WASHINGTON – The House pushed ahead Monday night with yet another bill to fund government that seemed destined to fail, inching the U.S. government closer to a shutdown.
House Speaker John Boehner’s latest proposal to fund the government would chip away at Obamacare by delaying the individual mandate and barring the federal government from contributing to the health insurance of the president, lawmakers and staffers.
It nearly collapsed over a procedural vote after moderate Republicans and far-right members of the GOP both complained about the bill, but Boehner (R-Ohio) was able to keep most of his caucus in line, passing the “rule” to consider the measure 225 to 204. Six Republicans opposed the rule.
It is the second attempt by House Republicans in less than three days to tie funding for the government to Obamacare, even though President Barack Obama and leaders of the Democratic-controlled Senate have said they would reject any riders related to the health care law.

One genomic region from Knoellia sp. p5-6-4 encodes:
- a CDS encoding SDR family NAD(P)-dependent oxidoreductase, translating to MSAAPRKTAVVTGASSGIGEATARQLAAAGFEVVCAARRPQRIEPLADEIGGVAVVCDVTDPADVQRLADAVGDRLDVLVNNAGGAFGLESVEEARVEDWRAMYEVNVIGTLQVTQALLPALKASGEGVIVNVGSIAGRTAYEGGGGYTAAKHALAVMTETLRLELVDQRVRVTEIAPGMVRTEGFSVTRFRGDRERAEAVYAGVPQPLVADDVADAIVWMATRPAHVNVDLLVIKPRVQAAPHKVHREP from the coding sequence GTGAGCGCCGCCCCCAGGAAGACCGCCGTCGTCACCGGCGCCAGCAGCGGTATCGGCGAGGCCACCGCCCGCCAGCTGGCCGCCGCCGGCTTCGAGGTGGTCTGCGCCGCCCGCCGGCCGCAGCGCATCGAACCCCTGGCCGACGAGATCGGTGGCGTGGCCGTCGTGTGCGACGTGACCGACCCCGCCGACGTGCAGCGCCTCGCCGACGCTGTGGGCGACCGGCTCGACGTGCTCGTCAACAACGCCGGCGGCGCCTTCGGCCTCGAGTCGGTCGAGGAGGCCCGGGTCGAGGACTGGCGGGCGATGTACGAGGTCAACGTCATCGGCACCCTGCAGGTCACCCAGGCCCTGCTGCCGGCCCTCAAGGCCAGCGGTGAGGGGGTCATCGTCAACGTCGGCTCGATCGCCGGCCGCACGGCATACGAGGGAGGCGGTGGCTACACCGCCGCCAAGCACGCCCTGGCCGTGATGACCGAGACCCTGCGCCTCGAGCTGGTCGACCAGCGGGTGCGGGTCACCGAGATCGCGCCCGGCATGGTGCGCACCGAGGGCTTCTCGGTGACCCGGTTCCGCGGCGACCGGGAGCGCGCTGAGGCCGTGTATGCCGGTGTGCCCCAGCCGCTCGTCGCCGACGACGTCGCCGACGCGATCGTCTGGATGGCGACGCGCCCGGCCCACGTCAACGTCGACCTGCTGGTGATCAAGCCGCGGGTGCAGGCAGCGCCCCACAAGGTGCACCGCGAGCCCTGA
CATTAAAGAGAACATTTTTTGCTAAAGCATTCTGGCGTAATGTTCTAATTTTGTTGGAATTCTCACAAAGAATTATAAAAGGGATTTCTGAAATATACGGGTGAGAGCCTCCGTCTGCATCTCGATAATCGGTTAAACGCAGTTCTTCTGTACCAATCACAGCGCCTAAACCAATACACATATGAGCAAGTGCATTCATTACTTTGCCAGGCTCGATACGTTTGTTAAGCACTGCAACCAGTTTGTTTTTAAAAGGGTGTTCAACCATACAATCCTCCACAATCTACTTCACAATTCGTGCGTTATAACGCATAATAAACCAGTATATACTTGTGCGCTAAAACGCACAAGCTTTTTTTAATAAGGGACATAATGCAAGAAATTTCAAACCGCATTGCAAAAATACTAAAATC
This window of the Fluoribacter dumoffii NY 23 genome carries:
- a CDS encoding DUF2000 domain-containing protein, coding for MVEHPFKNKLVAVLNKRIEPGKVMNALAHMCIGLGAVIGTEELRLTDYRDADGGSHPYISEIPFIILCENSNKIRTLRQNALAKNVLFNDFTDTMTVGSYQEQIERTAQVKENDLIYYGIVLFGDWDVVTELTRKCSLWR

Senate Majority Leader Harry Reid (D-Nev.) did so again Monday, saying the Senate will take up the House bill and strip the anti-Obamacare riders in less than 30 minutes. The Senate did so earlier in the day to the previous House bill.
Boehner still must pass his underlying bill, and the vote was expected around 9 p.m..
Boehner’s latest gambit ran into opposition from both the right and the left. Moderate Republicans balked, saying they did not want to risk a shutdown. Conservatives complained that his measure didn’t go nearly far enough to destroy Obamacare. Democrats remained nearly united against tinkering with the Affordable Care Act.
Republicans who opposed the rule from the right were Reps. Michele Bachmann (Minn.), Louie Gohmert (Texas), Steve King (Iowa) and Paul Broun (Ga.). Moderate opponents were Reps. Peter King (N.Y.), and Charlie Dent (Pa.).
Regardless of the success or failure of the latest House plan, Congress could still act in time to keep federal operations running if Boehner brings the Senate bill up for a vote on the House floor. Some of the same Republicans who opposed the latest anti-Obamacare offering would also back the so-called “clean” continuing resolution.